An Ukrainian woman reads her ballot at a polling station in Mariupol, Ukraine, on May 25, 2014. / Ivan Sekretarev, AP
MARIUPOL, Ukraine - Increasingly mired in partisan violence and slipping further from Kiev's control, regional governments struggled to hold elections Sunday in eastern Ukraine.
"We have to acknowledge that a portion of the voters could not exercise their right to vote," said Sergei Taruta, governor of Donetsk. "We cannot risk the lives of people in conditions where the elections are disrupted by fully armed militants."
Voting took place in nine out of 22 regional districts, according to the regional administration's preliminary estimates. According to the Central Electoral Commission, only 18% of polling stations opened in Luhansk and 31% in Donetsk.
The government administration was kicked out of its building in central Donetsk by the self-proclaimed Donetsk People's Republic, which declared independence from Ukraine after a May 11 referendum. DPR's separatists took hold of several other buildings and set up roadblocks across the region, patrolling designated polling centers to make sure the vote didn't take place.
Many voters - acting on reports that they could vote at Donetsk's international airport - were turned away Sunday after being told the voting had been canceled.
"I had called often to our local polling station but no one answered, so we came here," said one would-be voter, Natalia Sedova, 56. "There are other old people, too (who want to vote), but it's difficult because they don't have transport."
Meanwhile, streets were quiet in downtown Donetsk on Sunday. Shops were closed and people stayed home, many fearful of violence. By mid-afternoon, none of the city's nearly 500 polling stations were operational, leaving the city's population of 900,000 unable to vote.
Separatists say Donetsk is an independent state that is no longer part of Ukraine. But many here said that they would have liked to vote.
"This is my civil duty," Ilona Kostenka, 25, said on Saturday. "I don't think this will be the end of the crisis but maybe it will be calmer."
Polling stations were operational in Dmitrov, a small town in Donetsk province under the protection of the Ukrainian army. Voters there were slowly filing into polling station No.140743, where posters of the 18 candidates were pinned to the walls, and observers sat in the neat row next to voting booths with curtains in the Ukrainian national colors of yellow and blue.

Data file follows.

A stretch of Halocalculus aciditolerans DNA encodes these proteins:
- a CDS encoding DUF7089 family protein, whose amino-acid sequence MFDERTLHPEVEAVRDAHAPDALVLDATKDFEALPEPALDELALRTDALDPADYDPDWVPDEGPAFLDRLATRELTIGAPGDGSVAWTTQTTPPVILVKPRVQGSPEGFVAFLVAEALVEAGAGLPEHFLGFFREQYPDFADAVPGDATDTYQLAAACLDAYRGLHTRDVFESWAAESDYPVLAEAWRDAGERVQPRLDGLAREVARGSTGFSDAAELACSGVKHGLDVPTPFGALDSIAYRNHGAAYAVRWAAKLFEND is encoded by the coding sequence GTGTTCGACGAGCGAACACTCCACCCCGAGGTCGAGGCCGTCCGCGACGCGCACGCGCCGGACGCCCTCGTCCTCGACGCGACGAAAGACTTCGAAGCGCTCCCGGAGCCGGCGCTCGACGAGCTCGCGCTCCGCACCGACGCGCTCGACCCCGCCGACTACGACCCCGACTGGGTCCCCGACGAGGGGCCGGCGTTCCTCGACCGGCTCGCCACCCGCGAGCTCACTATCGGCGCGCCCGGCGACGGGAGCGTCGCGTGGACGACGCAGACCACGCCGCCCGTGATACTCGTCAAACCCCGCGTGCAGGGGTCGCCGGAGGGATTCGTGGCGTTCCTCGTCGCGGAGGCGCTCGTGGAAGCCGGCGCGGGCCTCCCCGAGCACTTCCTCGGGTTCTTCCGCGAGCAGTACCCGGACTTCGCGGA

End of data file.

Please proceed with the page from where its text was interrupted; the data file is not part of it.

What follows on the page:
At a Dmitrov polling station with his wife, Igor Ivenych said he cast his vote in favor of Poroshenko.
"We found him the most optimal. It's like when you buy a new car, you have to take into account quality but also price. Just as there is no ideal car, there's no ideal candidate," he said.
In the town of Krasnoarmeisk in the Donetsk province, Yelena Bigvava, one of the monitors at a polling office, said she was simply happy to be casting her vote and hopeful the elections would help end the crisis in the nation.
"For us it's a great joy that elections are taking place," Bigvava said. "We're just happy that they are happening."
For months, Ukraine's army and nationalist brigades have struggled to maintain control, lacking equipment, ammunition and crowd-funding basic equipment like safety vests.
The first priority for the country's new president will be restoring security and reintegrating the eastern region, which has been shaken by a separatist agenda and renewed hatred of oligarchs with ties to highest levels of power.
The new leader will also have to counter the feeling among the region's inhabitants that they have little to do with the official electoral process. The ouster of Victor Yanukovych, who was originally from Donetsk, unleashed a corrupt and bitter fight for the political control of the industrial Donbas region.
"The election is illegitimate, but we are not going to block or obstruct elections," said Aleksandr Borisov, a military commissar at Mariupol Donetsk People's Republic who manages 1,500 separatists in Mariupol alone. "We are a separate state."
"We will continue to fight looting, lawlessness that is happening," he added. "We need to create new police, new law enforcement agencies."
Walker reported from Donetsk and Krasnoarmeisk. Contributing: Jacob Resneck from Donetsk
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